1) Pauciarticular disease (40%)- m/c form of JIA. Girls are at greater risk. Presents as arthritis in <4 joints: knees, ankles, wrist. Elbow. This type shows high association with ocular involvement as iridocyclitis (25%) that may potentially lead to blindness. Labs: RF-ve, ANA positive.
2) Polyarticular disease (25%): RF-ve. Girls are at greater risk. Affects small and large joints often affect Cervical spine
3) Systemic form of JIA (20%): often presents with acute systemic manifestation as spiking fevers, arthralgias, myalgias, lymphadeno[pathy, hepatosplenomegaly, polyserositis (pericardial/pleural effusion). Important Dx features characteristic evanescent salmon pink rash on the extremities and trunk. The Systemic form has a distinct lack of ocular involvement. Joints typically shoe no erosions compared to other types. Thus joint destruction is not typically seen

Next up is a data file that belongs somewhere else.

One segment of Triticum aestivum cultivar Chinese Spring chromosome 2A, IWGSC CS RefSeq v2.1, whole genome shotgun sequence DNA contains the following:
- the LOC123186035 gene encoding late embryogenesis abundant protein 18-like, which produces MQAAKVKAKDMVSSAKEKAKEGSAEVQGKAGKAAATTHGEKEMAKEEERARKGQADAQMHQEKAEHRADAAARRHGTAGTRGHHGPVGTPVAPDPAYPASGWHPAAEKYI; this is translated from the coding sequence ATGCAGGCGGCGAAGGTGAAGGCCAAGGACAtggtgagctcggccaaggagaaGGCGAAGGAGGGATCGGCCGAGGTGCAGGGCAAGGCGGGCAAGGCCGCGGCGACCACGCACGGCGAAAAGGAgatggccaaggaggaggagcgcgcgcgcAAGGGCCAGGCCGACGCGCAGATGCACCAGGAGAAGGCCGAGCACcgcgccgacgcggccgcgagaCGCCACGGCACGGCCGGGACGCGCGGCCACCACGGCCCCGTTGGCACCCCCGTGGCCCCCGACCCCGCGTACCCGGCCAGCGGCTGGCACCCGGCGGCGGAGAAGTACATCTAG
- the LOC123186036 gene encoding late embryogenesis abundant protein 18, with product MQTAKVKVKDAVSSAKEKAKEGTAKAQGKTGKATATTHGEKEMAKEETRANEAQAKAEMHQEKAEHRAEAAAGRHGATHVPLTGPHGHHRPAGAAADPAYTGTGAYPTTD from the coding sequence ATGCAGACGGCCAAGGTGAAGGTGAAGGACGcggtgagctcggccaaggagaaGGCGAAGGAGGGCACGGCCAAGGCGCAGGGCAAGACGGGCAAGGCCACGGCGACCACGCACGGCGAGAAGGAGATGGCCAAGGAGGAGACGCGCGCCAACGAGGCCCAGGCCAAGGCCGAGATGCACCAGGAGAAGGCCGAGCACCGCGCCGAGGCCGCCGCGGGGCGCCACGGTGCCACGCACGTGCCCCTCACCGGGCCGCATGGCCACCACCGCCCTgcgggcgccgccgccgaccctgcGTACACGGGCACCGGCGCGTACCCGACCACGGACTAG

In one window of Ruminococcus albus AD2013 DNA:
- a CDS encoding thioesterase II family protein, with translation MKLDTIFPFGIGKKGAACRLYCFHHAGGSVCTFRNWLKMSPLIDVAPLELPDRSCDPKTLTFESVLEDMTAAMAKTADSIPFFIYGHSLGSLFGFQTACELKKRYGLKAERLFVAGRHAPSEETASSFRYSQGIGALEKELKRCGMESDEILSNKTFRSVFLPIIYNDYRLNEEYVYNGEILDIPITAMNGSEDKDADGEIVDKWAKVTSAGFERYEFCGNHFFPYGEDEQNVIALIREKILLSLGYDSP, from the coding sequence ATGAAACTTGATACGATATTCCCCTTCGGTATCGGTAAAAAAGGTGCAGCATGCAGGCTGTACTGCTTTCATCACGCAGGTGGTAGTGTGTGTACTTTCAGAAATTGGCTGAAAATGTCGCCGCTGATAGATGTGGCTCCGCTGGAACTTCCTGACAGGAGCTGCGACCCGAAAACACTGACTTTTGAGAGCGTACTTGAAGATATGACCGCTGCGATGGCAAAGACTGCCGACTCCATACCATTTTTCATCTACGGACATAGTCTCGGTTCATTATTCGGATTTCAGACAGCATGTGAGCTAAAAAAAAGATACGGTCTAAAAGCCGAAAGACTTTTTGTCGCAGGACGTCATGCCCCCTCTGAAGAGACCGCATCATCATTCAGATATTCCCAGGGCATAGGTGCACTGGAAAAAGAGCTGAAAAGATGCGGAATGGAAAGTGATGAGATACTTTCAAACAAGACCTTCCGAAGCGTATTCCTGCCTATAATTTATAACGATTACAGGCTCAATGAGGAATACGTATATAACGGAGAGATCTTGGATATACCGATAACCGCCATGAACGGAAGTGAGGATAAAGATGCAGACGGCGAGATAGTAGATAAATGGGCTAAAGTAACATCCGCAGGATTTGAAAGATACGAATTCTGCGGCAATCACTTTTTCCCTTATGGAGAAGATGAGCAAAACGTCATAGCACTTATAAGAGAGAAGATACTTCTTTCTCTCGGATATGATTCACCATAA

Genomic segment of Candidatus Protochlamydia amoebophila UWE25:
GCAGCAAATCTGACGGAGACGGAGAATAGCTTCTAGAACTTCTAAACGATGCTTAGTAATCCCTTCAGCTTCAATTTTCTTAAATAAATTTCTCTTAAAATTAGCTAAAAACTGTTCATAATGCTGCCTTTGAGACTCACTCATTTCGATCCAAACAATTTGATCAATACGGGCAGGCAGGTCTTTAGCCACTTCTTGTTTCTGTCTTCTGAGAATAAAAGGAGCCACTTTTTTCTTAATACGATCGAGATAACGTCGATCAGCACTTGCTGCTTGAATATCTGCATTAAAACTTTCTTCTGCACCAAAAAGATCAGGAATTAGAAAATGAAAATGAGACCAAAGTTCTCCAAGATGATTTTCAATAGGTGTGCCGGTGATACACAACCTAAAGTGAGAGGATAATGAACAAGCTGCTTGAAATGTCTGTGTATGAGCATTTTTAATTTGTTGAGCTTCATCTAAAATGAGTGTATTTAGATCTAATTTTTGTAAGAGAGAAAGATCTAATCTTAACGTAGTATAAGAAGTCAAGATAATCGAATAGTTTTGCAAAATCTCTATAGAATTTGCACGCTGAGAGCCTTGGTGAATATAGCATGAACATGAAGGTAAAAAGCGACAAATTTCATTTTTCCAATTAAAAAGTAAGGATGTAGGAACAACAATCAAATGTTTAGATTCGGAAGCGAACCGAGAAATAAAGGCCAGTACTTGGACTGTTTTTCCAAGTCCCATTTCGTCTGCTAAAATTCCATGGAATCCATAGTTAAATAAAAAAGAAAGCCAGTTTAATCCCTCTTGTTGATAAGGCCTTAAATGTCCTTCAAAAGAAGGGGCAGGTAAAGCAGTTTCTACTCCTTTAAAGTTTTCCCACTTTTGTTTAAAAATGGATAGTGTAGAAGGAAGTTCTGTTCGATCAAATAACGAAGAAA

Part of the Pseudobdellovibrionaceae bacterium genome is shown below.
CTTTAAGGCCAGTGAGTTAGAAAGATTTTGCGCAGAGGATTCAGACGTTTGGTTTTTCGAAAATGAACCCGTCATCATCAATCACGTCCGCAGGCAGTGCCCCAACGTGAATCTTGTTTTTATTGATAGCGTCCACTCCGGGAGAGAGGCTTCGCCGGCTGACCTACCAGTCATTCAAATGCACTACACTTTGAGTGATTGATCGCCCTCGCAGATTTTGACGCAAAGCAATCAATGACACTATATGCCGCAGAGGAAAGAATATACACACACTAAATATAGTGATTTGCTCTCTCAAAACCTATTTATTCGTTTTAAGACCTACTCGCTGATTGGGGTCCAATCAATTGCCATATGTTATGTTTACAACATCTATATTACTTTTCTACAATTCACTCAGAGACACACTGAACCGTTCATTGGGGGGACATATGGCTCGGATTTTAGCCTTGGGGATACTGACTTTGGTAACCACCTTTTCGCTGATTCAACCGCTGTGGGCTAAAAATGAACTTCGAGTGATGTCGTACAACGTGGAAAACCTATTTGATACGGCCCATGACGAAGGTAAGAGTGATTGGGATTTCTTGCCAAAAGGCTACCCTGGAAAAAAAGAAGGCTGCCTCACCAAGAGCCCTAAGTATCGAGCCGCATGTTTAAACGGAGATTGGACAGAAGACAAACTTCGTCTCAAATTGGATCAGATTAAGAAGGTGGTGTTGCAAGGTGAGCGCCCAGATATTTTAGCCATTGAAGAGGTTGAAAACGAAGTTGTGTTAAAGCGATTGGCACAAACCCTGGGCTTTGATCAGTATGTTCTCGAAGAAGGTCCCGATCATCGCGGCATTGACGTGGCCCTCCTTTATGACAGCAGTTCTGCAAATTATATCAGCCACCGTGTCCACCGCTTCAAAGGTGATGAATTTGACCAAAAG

Imaging in JIA
Joint effusion bone overgrowth squaring of patella cartilage/bone erosion superimposed DJD
Fingers and long bones early physeal closure/limb shortening
Rad DDx knee/ankle: Hemophilic arthropathy Rx: DMARD.
Osteosarcoma (OSA) & Ewing�s sarcoma (ES) are 1 st and 2nd M/C primary malignant bone neoplasms of childhood (peak at 10-20 y.o.) Clinically: bone pain, change in activity, early metastasis especially pulmonary mets may occur. Poor prognosis
Ewing�s may present with bone pain, fever and elevated ESR/CRP mimicking infection. Early Dx with imaging and staging are crucial.